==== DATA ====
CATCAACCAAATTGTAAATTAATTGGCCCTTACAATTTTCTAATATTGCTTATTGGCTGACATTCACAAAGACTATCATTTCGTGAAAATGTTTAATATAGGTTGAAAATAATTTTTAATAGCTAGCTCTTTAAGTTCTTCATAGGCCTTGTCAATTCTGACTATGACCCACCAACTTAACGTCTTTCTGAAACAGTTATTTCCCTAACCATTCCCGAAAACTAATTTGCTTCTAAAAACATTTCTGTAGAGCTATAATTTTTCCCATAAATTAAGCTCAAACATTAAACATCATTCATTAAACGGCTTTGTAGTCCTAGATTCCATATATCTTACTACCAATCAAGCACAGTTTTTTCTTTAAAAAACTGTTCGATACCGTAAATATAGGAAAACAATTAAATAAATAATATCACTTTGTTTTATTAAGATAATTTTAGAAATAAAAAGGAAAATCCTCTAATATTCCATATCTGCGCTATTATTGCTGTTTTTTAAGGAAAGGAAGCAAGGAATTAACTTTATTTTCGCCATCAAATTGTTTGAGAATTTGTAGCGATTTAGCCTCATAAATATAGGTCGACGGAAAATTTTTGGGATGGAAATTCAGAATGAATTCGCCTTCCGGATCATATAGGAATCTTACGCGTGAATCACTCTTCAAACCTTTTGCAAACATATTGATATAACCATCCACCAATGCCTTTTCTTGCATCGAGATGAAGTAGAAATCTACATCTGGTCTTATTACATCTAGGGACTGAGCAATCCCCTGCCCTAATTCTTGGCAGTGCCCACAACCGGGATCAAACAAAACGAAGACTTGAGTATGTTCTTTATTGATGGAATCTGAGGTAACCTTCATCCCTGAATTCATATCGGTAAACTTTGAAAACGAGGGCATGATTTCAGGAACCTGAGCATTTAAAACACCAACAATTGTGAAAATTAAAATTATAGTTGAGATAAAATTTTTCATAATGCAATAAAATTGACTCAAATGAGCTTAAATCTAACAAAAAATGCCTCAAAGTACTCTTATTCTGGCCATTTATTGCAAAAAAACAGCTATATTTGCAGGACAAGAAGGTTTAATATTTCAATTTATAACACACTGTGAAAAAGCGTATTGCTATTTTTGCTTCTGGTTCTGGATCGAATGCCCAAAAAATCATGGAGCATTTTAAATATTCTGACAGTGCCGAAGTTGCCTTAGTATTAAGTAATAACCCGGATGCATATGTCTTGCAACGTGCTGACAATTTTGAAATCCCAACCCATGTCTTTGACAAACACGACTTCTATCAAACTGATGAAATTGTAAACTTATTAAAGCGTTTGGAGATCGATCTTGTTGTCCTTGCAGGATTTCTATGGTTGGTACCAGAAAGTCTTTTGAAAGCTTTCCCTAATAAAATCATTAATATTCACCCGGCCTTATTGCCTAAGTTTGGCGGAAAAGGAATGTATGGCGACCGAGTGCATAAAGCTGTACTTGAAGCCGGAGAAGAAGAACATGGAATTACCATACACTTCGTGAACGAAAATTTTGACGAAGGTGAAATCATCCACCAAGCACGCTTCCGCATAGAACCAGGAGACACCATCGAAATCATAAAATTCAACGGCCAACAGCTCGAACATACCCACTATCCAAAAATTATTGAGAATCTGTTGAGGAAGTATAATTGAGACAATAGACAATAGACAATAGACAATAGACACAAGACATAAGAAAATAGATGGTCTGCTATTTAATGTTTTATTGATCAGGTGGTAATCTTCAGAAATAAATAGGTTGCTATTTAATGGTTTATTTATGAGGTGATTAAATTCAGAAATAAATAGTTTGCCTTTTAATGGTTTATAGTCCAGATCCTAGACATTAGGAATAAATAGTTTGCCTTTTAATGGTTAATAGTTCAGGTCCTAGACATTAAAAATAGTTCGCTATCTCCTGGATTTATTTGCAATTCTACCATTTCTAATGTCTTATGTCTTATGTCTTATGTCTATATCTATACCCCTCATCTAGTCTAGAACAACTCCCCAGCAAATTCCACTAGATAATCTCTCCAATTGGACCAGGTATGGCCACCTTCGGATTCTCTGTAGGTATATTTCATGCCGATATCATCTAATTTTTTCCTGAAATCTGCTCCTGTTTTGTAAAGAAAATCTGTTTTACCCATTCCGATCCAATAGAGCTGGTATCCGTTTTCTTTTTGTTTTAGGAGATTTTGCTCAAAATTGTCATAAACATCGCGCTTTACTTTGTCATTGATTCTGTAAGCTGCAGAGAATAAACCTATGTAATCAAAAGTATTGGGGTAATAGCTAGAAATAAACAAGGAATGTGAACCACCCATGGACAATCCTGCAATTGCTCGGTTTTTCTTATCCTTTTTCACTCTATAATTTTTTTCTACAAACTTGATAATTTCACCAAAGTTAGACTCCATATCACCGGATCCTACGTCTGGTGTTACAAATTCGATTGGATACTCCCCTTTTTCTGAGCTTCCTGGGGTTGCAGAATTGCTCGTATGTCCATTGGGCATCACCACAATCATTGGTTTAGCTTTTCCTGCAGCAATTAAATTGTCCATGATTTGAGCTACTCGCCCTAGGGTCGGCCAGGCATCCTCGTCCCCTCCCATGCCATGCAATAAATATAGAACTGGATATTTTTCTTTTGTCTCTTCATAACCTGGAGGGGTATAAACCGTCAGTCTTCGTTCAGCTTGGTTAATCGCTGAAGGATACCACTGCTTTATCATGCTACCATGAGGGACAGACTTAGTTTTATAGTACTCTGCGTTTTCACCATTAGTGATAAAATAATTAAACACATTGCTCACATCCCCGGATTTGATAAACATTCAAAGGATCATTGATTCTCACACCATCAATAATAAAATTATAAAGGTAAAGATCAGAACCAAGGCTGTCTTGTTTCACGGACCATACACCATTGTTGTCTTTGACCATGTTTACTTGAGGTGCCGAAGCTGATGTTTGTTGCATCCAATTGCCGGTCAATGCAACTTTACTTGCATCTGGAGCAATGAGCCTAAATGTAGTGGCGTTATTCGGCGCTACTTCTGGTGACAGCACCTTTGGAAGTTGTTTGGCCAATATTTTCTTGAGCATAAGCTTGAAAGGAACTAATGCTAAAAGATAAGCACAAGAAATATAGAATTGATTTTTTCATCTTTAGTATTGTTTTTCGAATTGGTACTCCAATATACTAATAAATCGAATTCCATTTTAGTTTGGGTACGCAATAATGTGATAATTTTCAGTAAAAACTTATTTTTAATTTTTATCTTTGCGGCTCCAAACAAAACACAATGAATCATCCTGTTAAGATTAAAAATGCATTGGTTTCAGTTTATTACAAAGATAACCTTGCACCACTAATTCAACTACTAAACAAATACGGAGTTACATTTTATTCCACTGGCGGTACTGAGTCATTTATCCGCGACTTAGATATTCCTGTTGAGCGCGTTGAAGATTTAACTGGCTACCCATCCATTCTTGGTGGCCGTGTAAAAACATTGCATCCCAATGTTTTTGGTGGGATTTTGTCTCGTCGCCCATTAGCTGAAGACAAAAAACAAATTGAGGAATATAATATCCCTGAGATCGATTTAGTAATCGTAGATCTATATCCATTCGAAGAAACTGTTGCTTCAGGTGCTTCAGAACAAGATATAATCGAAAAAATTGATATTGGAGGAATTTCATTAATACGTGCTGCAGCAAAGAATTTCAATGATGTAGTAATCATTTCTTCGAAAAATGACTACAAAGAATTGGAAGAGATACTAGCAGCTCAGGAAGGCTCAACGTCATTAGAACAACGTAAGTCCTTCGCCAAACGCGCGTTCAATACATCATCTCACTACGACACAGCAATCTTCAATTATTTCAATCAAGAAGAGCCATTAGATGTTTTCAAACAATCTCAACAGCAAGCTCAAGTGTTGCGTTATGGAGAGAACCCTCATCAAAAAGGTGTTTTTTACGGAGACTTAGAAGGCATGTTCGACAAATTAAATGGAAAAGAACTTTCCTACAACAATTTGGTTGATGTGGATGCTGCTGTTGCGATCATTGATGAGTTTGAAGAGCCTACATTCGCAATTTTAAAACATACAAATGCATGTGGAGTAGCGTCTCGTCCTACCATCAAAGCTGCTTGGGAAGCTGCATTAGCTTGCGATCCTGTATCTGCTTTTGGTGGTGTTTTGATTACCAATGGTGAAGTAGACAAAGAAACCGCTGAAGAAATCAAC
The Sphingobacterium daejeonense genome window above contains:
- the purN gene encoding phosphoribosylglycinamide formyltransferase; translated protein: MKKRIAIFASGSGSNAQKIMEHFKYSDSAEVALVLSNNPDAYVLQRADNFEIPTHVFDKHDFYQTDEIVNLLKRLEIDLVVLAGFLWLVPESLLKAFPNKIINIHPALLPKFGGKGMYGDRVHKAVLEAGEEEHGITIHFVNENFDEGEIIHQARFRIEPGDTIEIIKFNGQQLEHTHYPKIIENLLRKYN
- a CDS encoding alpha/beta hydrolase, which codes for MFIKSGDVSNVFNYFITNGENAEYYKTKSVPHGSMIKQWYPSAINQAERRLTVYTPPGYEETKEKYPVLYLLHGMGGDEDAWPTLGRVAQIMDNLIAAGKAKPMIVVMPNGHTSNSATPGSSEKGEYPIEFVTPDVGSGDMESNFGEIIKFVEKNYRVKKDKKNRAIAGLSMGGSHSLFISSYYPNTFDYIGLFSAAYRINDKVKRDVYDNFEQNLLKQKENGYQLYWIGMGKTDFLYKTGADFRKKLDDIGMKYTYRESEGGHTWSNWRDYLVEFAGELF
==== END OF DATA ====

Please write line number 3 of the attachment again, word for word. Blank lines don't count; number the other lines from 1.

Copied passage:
- the purN gene encoding phosphoribosylglycinamide formyltransferase; translated protein: MKKRIAIFASGSGSNAQKIMEHFKYSDSAEVALVLSNNPDAYVLQRADNFEIPTHVFDKHDFYQTDEIVNLLKRLEIDLVVLAGFLWLVPESLLKAFPNKIINIHPALLPKFGGKGMYGDRVHKAVLEAGEEEHGITIHFVNENFDEGEIIHQARFRIEPGDTIEIIKFNGQQLEHTHYPKIIENLLRKYN